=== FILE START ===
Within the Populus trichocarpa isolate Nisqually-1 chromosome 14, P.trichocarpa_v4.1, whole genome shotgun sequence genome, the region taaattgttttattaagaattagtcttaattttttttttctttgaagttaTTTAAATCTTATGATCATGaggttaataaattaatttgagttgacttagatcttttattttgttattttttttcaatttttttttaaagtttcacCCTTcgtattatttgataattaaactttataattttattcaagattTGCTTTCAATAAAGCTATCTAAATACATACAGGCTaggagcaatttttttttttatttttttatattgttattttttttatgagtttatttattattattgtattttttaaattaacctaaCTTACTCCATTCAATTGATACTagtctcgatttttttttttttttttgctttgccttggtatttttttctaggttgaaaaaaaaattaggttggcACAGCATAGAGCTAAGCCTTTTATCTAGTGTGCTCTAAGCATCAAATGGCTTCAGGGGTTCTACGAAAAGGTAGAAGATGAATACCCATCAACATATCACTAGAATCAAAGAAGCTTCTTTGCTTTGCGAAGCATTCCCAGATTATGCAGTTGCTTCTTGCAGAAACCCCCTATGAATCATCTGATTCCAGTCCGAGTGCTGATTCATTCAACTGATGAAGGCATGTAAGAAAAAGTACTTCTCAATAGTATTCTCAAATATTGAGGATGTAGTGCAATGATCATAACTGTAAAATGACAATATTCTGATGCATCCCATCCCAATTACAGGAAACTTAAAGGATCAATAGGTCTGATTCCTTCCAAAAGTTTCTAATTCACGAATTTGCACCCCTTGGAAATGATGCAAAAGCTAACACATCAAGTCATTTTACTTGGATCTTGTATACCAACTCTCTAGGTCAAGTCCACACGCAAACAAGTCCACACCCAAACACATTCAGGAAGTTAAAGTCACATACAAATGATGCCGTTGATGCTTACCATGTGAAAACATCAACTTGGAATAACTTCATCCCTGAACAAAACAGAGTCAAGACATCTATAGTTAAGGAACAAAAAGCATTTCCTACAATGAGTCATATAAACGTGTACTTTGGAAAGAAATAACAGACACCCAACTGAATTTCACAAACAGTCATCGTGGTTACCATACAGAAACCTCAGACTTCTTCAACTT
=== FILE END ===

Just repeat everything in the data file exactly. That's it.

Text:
Within the Populus trichocarpa isolate Nisqually-1 chromosome 14, P.trichocarpa_v4.1, whole genome shotgun sequence genome, the region taaattgttttattaagaattagtcttaattttttttttctttgaagttaTTTAAATCTTATGATCATGaggttaataaattaatttgagttgacttagatcttttattttgttattttttttcaatttttttttaaagtttcacCCTTcgtattatttgataattaaactttataattttattcaagattTGCTTTCAATAAAGCTATCTAAATACATACAGGCTaggagcaatttttttttttatttttttatattgttattttttttatgagtttatttattattattgtattttttaaattaacctaaCTTACTCCATTCAATTGATACTagtctcgatttttttttttttttttgctttgccttggtatttttttctaggttgaaaaaaaaattaggttggcACAGCATAGAGCTAAGCCTTTTATCTAGTGTGCTCTAAGCATCAAATGGCTTCAGGGGTTCTACGAAAAGGTAGAAGATGAATACCCATCAACATATCACTAGAATCAAAGAAGCTTCTTTGCTTTGCGAAGCATTCCCAGATTATGCAGTTGCTTCTTGCAGAAACCCCCTATGAATCATCTGATTCCAGTCCGAGTGCTGATTCATTCAACTGATGAAGGCATGTAAGAAAAAGTACTTCTCAATAGTATTCTCAAATATTGAGGATGTAGTGCAATGATCATAACTGTAAAATGACAATATTCTGATGCATCCCATCCCAATTACAGGAAACTTAAAGGATCAATAGGTCTGATTCCTTCCAAAAGTTTCTAATTCACGAATTTGCACCCCTTGGAAATGATGCAAAAGCTAACACATCAAGTCATTTTACTTGGATCTTGTATACCAACTCTCTAGGTCAAGTCCACACGCAAACAAGTCCACACCCAAACACATTCAGGAAGTTAAAGTCACATACAAATGATGCCGTTGATGCTTACCATGTGAAAACATCAACTTGGAATAACTTCATCCCTGAACAAAACAGAGTCAAGACATCTATAGTTAAGGAACAAAAAGCATTTCCTACAATGAGTCATATAAACGTGTACTTTGGAAAGAAATAACAGACACCCAACTGAATTTCACAAACAGTCATCGTGGTTACCATACAGAAACCTCAGACTTCTTCAACTT